Teachers and students have recalled peers vaping in class and in hallways. Rarely have students been caught. “There have been two students busted for vaping,” said Anne Gorton, who has been working as a Chemical Health counselor at South for six years now. Being caught usually leads to a one day suspension. She says there has been an increase of e-cig usage at South in the past two to three years.

A student adds juice to their friend's vape pen. Vaping has become popular, especially because of the appealing flavors of the juices.
Soline Van de Moortele
A student adds juice to their friend’s vape pen. Vaping has become popular, especially because of the appealing flavors of the juices.

Accessibility is something a lot of users say makes it so desirable. “I would say I’m addicted to vaping because it’s so easy,” said John, “and you can do it anywhere, at any time, it’s just very convenient to do.” It’s also easy to purchase juices and accessories for e-cigs, even for minors.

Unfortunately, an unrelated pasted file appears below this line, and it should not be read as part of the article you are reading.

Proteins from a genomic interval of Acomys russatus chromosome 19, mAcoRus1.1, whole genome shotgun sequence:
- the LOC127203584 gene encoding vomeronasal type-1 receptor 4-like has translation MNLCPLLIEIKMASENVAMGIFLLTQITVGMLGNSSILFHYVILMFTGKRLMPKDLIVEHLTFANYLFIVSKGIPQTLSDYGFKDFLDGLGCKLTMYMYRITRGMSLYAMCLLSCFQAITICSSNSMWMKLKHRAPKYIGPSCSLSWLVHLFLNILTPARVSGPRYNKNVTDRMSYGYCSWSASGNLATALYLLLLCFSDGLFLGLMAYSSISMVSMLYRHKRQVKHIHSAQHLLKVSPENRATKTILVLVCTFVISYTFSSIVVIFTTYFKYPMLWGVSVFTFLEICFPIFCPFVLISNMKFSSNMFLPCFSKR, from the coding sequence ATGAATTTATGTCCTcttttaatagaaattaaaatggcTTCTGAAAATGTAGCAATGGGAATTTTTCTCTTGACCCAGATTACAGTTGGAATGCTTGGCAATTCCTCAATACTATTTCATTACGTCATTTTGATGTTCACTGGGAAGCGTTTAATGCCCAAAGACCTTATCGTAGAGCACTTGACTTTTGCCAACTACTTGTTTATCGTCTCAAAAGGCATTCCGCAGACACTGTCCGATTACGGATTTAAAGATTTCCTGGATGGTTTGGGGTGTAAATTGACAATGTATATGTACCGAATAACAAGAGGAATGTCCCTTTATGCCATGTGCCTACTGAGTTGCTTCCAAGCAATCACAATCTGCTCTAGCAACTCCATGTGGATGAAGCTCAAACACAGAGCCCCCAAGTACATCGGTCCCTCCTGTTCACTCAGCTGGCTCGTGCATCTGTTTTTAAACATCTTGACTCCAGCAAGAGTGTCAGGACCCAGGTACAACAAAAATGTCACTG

“You can go into most vape stores and they don’t card you or you order it online,” said tenth grader James. Other students said they would sometimes have an adult buy it for them or order online. Because e-cigarettes aren’t established as tobacco products, they aren’t regulated by the FDA, limiting the pressure on stores illegally selling to minors.

There’s a significant lack of research on the long-term effects of e-cig usage. There hasn’t been enough evidence produced to record the long term effects of e-cigs because they only gained mainstream popularity around the 2000’s. E-cigs have been popularized among teens since the early 2010’s.